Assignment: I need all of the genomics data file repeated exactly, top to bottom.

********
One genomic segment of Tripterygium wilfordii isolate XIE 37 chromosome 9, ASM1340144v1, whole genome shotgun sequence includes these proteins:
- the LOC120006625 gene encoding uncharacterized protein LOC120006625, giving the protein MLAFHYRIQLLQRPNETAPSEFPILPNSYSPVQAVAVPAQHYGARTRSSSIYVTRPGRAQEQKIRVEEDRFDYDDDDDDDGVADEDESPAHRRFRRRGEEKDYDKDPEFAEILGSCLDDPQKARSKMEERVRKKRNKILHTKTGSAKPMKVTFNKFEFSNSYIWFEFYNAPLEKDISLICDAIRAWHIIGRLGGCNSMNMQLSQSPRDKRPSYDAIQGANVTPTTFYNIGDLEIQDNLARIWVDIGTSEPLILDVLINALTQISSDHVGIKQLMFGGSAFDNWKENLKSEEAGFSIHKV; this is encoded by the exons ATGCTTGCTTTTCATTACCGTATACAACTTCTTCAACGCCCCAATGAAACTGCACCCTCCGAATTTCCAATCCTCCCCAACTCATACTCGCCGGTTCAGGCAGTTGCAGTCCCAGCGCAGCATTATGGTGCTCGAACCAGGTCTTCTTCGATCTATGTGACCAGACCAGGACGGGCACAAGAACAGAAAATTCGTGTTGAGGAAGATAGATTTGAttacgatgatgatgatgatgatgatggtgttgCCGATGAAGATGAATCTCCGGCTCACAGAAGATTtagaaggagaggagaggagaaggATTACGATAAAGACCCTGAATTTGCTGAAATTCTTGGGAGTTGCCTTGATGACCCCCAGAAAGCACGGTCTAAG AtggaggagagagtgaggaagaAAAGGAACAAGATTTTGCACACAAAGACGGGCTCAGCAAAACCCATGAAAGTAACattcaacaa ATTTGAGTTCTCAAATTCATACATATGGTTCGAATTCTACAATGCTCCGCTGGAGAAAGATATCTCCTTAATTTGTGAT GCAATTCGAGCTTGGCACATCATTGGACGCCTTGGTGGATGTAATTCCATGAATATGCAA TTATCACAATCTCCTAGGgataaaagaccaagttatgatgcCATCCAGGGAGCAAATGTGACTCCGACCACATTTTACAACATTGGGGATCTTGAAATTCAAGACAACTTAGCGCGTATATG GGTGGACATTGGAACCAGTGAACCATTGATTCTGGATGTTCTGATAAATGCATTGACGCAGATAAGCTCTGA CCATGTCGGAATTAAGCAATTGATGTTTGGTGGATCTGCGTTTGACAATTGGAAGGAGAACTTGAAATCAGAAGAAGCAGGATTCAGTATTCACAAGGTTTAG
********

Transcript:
One genomic segment of Tripterygium wilfordii isolate XIE 37 chromosome 9, ASM1340144v1, whole genome shotgun sequence includes these proteins:
- the LOC120006625 gene encoding uncharacterized protein LOC120006625, giving the protein MLAFHYRIQLLQRPNETAPSEFPILPNSYSPVQAVAVPAQHYGARTRSSSIYVTRPGRAQEQKIRVEEDRFDYDDDDDDDGVADEDESPAHRRFRRRGEEKDYDKDPEFAEILGSCLDDPQKARSKMEERVRKKRNKILHTKTGSAKPMKVTFNKFEFSNSYIWFEFYNAPLEKDISLICDAIRAWHIIGRLGGCNSMNMQLSQSPRDKRPSYDAIQGANVTPTTFYNIGDLEIQDNLARIWVDIGTSEPLILDVLINALTQISSDHVGIKQLMFGGSAFDNWKENLKSEEAGFSIHKV; this is encoded by the exons ATGCTTGCTTTTCATTACCGTATACAACTTCTTCAACGCCCCAATGAAACTGCACCCTCCGAATTTCCAATCCTCCCCAACTCATACTCGCCGGTTCAGGCAGTTGCAGTCCCAGCGCAGCATTATGGTGCTCGAACCAGGTCTTCTTCGATCTATGTGACCAGACCAGGACGGGCACAAGAACAGAAAATTCGTGTTGAGGAAGATAGATTTGAttacgatgatgatgatgatgatgatggtgttgCCGATGAAGATGAATCTCCGGCTCACAGAAGATTtagaaggagaggagaggagaaggATTACGATAAAGACCCTGAATTTGCTGAAATTCTTGGGAGTTGCCTTGATGACCCCCAGAAAGCACGGTCTAAG AtggaggagagagtgaggaagaAAAGGAACAAGATTTTGCACACAAAGACGGGCTCAGCAAAACCCATGAAAGTAACattcaacaa ATTTGAGTTCTCAAATTCATACATATGGTTCGAATTCTACAATGCTCCGCTGGAGAAAGATATCTCCTTAATTTGTGAT GCAATTCGAGCTTGGCACATCATTGGACGCCTTGGTGGATGTAATTCCATGAATATGCAA TTATCACAATCTCCTAGGgataaaagaccaagttatgatgcCATCCAGGGAGCAAATGTGACTCCGACCACATTTTACAACATTGGGGATCTTGAAATTCAAGACAACTTAGCGCGTATATG GGTGGACATTGGAACCAGTGAACCATTGATTCTGGATGTTCTGATAAATGCATTGACGCAGATAAGCTCTGA CCATGTCGGAATTAAGCAATTGATGTTTGGTGGATCTGCGTTTGACAATTGGAAGGAGAACTTGAAATCAGAAGAAGCAGGATTCAGTATTCACAAGGTTTAG